I remember having my first TV
crush when I was 10. It was 1983, and a new show called Automan hit the air. The show followed the adventures of a police
officer and computer programmer who had created an artificially intelligent
crime fighting program that generated a hologram (“Automan”) which could leave
the computer world at night and fight crime.
I was in love: with the concept,
the plot, the futuristic sf/superhero world the show created, and, of course,
with Automan himself, Chuck Wagner.
As these were the days before we
had a VCR, it was appointment viewing in my household, at my insistence. I
remember taking a two-minute shower once because my mother wouldn’t let me
watch it until I’d showered. I think I showed up in the living room in a towel,
but I didn’t miss a minute of the show.
Unfortunately, my relationship
with Automan was short-lived. The
show only lasted 12 episodes.
That was 35 years ago. And I still
Those fantastic detectives really
stick with you.
And while none can ever compare with your first love, there are plenty more fantastic detectives in the world of fiction. And Dean Wesley Smith has curated a Storybundle full of them.
Now that the holiday
season is over, it’s time to start planning ahead for the New Year. But first,
I have some new releases I wanted to be sure didn’t get lost in the
Associate Publisher Gwyneth Gibby briefly mentioned our latest volume of Fiction River in her fantastic end-of-year recap last week, but it’s time to shine a spotlight on that incredible volume.
I’ve recently had to make some very hard choices of my own, so I can empathize with some of the situations faced by the protagonists in Hard Choices, edited by Dean Wesley Smith.
Here’s the synopsis:
this latest volume of Fiction River,
editor Dean Wesley Smith pulls together an eclectic but cohesive group of stories
filled with difficult decisions. From a man who must question the line between
justice and vengeance to a teenage fixer fighting hypocrisy to a
post-apocalyptic survivor’s mission to deliver one last message, each of these
stories demonstrates extremely hard choices—and some very real consequences.
Table of Contents “Equal Justice” by Annie Reed “Payback” by Tonya D. Price “Eric the Monkey” by Dan C. Duval “Prospecting” by Ron Collins “Toots” by Michael Kowal “The Devil’s Muse” by Laura Ware “Clean and Godly in Denmark” by Diana Deverell “Killshot” by Annie Reed “Four Hundred Yards” by Dale Hartley Emery “A Life with Meaning” by David Stier “Nightmare Scenario” by Chuck Heintzelman “Echo” by Leslie Clare Walker “Haunted” by Jamie Ferguson “Skinwalker” by Valerie Brook “Missiles of October” by Dan C. Duval “Girl with a Mission” by Dayle A. Dermatis “A New Day” by Kendall Heintzelman “They Taught Us Wrong” by M.L. Buchman “Tendrils” by Leigh Saunders “Little Byte and Big Pieces” by Valerie Brook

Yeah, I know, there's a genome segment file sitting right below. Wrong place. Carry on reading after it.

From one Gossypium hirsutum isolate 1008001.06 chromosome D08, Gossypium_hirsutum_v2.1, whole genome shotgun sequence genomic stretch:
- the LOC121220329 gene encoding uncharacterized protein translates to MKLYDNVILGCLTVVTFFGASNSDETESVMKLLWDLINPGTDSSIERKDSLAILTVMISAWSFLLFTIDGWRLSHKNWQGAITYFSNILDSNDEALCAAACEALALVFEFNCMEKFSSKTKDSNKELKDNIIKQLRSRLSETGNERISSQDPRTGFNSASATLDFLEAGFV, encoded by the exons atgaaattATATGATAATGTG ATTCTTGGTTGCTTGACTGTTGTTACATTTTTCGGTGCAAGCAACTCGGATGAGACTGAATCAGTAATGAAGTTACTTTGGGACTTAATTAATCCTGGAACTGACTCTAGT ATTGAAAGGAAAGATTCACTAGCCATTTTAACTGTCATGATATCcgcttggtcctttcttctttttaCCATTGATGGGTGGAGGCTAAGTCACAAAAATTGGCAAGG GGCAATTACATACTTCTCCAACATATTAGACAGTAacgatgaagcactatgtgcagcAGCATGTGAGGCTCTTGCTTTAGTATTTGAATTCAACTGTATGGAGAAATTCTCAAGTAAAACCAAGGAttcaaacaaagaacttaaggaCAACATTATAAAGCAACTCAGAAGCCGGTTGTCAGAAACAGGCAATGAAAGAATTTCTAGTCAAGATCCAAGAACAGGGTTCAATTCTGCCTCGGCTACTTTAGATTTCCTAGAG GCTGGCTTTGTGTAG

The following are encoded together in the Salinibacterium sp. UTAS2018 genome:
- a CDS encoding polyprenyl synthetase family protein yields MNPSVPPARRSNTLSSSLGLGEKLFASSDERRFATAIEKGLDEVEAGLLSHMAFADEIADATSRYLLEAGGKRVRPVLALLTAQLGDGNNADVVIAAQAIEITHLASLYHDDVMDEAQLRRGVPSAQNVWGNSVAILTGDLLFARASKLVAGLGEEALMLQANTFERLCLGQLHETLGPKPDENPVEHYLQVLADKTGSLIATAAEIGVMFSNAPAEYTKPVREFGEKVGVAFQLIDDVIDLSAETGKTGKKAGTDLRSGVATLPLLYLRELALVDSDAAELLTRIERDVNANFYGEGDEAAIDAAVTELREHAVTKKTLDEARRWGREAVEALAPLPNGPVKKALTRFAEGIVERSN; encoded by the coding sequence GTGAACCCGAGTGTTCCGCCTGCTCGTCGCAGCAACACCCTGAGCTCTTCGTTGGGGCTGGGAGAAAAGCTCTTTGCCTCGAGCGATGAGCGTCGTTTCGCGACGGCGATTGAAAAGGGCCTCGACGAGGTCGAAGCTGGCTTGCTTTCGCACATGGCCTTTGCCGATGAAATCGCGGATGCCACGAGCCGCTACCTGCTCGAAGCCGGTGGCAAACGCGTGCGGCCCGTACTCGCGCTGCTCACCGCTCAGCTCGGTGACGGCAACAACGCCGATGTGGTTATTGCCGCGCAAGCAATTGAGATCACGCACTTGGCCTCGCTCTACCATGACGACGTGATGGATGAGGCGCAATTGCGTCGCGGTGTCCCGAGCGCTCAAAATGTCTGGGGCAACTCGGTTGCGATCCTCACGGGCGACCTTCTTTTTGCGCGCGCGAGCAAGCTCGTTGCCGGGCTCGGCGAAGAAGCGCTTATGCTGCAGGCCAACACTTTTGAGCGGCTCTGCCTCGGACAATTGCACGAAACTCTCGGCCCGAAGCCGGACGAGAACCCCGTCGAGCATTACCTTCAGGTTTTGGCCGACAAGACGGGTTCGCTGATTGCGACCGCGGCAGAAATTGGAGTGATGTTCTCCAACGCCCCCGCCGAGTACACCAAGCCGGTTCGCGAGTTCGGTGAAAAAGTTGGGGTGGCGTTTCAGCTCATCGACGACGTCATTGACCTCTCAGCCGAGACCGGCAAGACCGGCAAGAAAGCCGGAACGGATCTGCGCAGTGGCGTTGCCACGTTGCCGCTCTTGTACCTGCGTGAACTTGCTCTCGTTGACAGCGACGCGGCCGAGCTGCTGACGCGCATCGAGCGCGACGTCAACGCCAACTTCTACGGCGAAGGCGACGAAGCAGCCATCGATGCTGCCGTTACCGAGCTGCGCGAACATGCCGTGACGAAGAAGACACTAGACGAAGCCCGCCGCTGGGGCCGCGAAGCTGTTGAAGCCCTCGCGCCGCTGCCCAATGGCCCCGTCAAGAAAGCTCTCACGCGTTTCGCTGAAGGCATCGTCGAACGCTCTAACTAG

You can buy it here. Or subscribe here and let Fiction River show up in your inbox automatically and start the year off right.
But Hard Choices wasn’t the only magazine we
released in December. We also released Issue #4 of Pulphouse Fiction Magazine,
also edited by Dean Wesley Smith (we kept Dean busy, as you can see).
Here’s the Table of Contents: “Bigger Than the Monkey” by Robert Jeschonek “The Coyote Equation” by J. Steven York “THE Wereyam” by Kent Patterson “The Apple Tart of Eden” by M. L. Buchman “The Dead on Somerset Hill” by Chuck Heintzelman “Home” by Michael Kowal “Peace and Quiet” by Jerry Oltion “Word from on High: A Lucifer Jones Story” by Mike Resnick “For the Love of Killer” by Mary Jo Rabe “Earth Day” by Kristine Kathryn Rusch “Why” by O’Neil De Noux “Ornamental Animals” by Ray Vukcevich “Crossing Over the River” by Sabrina Chase “Graymatters” by David Stier “The Chicken Time Machine” by Valerie Brook “People Person” by Stephanie Writt “The Old Guy” by Annie Reed “Wishful Thinking: A Dan Shamble, Zombie P.I. Adventure” by Kevin J. Anderson
Click here to buy Issue #4 or here to subscribe to the magazine.
Now, those are some
Allyson Longueira is publisher of WMG Publishing. She is
an award-winning writer, editor and designer.
It has been an exciting year for WMG Publishing, with Kristine Kathryn Rusch and Dean Wesley Smith moving from the Oregon Coast to Las Vegas. Talk about a change of pace; the first thing Kris and Dean did after settling in to their new digs was to start running 5K and half marathon races. We here in Lincoln City were left playing Wile E. Coyote to their Road Runners. That’s kind of the way WMG always worked, but Dean and Kris have kicked everything into high gear.